For ETH the demand generation is different. ETH is used to pay for transactions on the Ethereum network, or as we commonly refer to it, to pay for blockspace.

    So, as we see more adoption of the Ethereum network – stablecoin usage, NFTs, tokenized assets – there will be a requisite demand for ETH to move those transactions forward.

    With the issuance policy described above – more ETH being burned than created in each block – an increase in demand should raise the value.

    Of course, ETH also comes with staking ability – the chance to lock up some of my ETH to receive rewards similar to a stock dividend. We see demand for ETH not just to pay for transactions but to stake and earn rewards as income.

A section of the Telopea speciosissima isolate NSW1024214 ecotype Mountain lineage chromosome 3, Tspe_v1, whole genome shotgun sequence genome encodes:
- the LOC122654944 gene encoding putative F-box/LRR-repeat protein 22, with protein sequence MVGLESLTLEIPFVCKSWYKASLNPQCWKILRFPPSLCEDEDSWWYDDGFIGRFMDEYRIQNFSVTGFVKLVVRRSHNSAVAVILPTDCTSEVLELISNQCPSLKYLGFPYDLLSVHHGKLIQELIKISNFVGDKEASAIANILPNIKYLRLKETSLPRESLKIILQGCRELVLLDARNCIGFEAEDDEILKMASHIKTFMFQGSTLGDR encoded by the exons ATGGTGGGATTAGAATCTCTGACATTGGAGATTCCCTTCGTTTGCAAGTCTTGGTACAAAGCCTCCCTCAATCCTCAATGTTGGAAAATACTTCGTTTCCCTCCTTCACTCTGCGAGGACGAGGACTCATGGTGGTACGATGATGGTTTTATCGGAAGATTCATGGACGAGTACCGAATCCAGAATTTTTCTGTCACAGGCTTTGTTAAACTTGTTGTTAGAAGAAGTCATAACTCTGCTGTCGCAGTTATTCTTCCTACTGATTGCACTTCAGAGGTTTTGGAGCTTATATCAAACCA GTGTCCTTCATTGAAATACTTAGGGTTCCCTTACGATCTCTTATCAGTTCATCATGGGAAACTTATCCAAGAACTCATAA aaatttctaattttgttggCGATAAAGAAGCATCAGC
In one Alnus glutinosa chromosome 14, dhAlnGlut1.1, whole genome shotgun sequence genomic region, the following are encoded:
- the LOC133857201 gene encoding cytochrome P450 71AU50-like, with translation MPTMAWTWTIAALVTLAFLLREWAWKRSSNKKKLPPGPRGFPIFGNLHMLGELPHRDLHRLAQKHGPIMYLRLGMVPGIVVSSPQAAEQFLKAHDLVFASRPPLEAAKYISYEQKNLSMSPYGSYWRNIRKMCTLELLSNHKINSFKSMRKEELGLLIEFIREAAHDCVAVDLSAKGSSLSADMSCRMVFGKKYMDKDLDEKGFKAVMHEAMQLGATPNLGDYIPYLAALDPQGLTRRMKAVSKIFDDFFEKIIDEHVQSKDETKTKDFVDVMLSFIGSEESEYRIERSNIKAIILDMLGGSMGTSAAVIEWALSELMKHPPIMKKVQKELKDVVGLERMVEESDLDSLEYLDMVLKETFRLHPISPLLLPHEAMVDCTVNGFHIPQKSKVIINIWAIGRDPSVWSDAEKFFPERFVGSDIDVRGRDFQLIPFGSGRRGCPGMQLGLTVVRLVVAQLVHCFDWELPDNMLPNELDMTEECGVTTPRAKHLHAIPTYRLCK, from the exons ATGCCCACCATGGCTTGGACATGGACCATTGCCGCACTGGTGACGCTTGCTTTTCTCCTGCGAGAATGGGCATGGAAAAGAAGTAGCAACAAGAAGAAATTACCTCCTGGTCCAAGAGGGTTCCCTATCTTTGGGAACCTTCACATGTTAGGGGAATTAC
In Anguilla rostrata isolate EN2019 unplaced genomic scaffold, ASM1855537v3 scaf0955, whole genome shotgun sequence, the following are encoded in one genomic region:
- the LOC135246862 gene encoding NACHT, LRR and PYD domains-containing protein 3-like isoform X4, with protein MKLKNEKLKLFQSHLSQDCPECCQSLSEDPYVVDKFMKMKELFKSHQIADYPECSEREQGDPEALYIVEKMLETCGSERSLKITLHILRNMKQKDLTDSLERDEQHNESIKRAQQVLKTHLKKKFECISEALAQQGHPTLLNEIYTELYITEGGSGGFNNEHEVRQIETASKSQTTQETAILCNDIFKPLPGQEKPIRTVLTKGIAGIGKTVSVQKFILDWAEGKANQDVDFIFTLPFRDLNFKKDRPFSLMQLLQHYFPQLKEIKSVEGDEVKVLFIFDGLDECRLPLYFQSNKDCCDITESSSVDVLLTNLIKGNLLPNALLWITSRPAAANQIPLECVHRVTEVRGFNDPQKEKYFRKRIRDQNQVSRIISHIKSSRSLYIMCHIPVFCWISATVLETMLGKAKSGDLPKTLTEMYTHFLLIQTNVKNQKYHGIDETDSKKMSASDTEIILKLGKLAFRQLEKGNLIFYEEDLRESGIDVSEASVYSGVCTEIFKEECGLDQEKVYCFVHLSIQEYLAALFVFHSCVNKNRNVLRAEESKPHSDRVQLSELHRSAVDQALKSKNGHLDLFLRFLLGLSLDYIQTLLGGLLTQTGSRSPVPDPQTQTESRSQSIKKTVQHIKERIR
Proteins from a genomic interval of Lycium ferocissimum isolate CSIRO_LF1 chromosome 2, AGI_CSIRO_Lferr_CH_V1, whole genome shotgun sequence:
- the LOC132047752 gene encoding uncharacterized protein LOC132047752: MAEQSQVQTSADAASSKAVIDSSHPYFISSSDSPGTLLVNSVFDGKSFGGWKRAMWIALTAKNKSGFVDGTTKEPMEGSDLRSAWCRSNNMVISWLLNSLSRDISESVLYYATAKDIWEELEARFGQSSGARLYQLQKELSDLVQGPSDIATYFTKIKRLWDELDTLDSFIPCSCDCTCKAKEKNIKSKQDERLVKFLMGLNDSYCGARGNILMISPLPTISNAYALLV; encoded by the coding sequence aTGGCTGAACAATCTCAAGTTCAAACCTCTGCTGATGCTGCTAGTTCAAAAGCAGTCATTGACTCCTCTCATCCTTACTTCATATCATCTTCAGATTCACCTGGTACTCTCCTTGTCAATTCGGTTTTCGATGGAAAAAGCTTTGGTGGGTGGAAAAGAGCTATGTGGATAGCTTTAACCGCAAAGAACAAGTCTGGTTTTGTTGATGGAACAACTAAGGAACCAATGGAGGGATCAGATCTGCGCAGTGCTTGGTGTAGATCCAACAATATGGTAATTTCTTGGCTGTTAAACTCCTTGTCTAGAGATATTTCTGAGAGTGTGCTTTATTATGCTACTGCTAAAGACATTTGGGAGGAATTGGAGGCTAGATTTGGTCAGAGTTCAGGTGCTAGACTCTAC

If you do your research and determine that the adoption of the Ethereum network will increase, it makes sense to think that the value of ETH will increase, as will the price at which we bid up the price to use it to pay for transactions.

    Keep Reading

    Did the White House predict bitcoin’s price to reach $250,000 by 2035?

    Spot Bitcoin ETFs now hold $55 billion AUM two months post-launch.

    Edited by Bradley Keoun.


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    Sarah Morton

    Sarah Morton is Chief Strategy Officer and Co-founder of MeetAmi Innovations Inc.

    Alex Tapscott

    Alex Tapscott is author of Web3: Charting the Internet's Next Economic and Cultural Frontier